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On the Internet, software should be milked, not brewed

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1 Author(s)
Flammia, G. ; Lab. for Comput. Sci., MIT, MA, USA

The explosion of the Web raises many difficult legal and economic issues. One of the most controversial is this: how can we protect the intellectual property embedded in the computer software that gets distributed over the Internet? The Web hypertext platform, particularly hypertext transfer protocol (HTTP) and Java, should encourage the quick and ubiquitous delivery of novel, ground breaking ideas for interacting with computers. Innovative user interface software, whether in the form of Java byte codes or Web browsers, should be protected by law. But this is very difficult. Software products and ideas are too easily duplicated or cloned, and software's authors are often compelled to expose the technical details of their products in order to disseminate them and create a market for their ideas and services, indirectly encouraging such cloning. The use of time stamping software to solve the Internet intellectual property problem is discussed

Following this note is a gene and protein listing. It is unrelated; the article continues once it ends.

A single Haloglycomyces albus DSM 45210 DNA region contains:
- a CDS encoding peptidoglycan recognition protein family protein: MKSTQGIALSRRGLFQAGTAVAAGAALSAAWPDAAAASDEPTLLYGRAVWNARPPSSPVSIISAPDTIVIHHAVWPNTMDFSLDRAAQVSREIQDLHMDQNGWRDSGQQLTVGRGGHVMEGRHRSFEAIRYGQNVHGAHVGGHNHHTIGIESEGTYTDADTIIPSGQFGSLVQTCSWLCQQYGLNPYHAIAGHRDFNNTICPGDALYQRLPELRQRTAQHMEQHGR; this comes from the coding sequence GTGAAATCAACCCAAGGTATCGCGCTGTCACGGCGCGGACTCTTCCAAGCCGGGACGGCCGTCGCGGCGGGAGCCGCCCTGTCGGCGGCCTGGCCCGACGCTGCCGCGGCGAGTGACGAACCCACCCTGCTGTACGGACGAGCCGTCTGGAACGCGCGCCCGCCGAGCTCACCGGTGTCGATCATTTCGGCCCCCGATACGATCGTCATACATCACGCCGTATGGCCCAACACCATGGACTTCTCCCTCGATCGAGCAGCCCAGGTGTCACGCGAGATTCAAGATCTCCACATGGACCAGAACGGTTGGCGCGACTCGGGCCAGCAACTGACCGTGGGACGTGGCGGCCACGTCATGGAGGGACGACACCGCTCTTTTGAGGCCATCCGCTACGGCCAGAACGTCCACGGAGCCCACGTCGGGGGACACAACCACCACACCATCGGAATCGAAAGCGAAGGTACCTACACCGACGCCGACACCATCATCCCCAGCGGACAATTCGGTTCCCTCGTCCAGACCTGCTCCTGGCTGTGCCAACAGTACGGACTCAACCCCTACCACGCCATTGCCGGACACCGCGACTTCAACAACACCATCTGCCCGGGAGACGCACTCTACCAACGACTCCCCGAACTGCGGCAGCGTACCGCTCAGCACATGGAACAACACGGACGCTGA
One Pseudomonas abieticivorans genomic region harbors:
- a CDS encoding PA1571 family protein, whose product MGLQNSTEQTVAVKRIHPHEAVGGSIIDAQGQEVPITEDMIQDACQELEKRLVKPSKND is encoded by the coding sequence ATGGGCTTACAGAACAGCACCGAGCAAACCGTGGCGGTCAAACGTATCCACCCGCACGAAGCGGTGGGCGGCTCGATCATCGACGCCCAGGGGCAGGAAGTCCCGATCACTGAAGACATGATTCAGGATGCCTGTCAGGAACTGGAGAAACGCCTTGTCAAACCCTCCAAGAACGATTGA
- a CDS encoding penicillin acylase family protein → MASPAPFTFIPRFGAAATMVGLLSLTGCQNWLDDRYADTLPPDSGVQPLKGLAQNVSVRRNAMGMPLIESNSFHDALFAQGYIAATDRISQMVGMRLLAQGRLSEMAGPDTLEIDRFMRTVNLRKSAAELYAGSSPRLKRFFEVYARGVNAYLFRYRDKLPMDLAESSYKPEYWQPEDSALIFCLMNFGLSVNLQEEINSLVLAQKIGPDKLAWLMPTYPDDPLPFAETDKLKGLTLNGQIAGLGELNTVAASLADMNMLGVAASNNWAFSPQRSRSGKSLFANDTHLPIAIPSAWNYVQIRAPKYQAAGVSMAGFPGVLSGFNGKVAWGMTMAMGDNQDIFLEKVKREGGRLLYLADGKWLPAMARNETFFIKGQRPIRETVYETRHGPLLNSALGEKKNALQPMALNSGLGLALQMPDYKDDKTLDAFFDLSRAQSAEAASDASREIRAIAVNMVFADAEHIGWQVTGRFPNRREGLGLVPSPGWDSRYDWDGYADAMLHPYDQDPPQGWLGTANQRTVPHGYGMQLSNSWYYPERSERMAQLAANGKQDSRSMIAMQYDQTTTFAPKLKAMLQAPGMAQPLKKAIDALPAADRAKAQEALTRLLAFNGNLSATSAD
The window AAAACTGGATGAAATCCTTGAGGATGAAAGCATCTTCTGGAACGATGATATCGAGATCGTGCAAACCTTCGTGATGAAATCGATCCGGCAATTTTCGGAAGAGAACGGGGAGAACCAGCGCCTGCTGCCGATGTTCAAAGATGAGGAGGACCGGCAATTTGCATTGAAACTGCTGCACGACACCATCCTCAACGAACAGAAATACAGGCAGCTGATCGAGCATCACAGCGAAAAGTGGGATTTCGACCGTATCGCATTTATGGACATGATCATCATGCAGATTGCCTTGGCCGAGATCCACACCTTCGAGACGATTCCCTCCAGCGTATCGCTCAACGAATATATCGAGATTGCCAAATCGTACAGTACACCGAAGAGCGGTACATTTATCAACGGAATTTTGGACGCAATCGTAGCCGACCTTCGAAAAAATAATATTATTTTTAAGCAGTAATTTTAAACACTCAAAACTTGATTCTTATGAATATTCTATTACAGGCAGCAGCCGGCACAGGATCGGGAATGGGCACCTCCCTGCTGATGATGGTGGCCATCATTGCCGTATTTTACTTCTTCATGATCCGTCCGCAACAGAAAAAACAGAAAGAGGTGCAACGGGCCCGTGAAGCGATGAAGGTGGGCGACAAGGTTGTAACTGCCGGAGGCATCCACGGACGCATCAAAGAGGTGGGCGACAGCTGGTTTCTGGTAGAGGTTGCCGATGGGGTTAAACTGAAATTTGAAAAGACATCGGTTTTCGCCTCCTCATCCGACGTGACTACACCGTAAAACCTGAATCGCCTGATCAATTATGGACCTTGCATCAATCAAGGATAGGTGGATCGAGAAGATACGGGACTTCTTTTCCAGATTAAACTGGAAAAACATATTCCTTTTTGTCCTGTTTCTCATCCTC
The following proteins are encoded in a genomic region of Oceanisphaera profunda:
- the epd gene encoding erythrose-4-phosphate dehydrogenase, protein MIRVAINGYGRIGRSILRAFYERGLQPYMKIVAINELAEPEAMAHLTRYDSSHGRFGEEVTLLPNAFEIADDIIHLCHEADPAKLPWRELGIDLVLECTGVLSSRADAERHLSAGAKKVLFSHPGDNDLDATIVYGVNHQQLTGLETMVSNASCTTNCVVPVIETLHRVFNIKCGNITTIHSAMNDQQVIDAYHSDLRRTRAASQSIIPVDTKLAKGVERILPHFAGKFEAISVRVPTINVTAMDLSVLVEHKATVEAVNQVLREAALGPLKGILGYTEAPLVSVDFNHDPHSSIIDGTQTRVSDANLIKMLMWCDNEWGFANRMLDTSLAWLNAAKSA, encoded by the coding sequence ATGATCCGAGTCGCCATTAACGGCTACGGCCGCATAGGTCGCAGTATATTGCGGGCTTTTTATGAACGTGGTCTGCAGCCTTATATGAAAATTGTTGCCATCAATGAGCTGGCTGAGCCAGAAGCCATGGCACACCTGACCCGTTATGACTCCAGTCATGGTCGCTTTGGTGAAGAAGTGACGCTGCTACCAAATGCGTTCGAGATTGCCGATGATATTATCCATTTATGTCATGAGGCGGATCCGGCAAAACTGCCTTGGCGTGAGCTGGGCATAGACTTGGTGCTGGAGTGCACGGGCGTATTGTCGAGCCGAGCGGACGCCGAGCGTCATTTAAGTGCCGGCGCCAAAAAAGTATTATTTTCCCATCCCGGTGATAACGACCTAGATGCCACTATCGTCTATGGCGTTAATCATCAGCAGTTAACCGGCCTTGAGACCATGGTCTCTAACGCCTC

Published in:

IEEE Expert  (Volume:11 ,  Issue: 6 )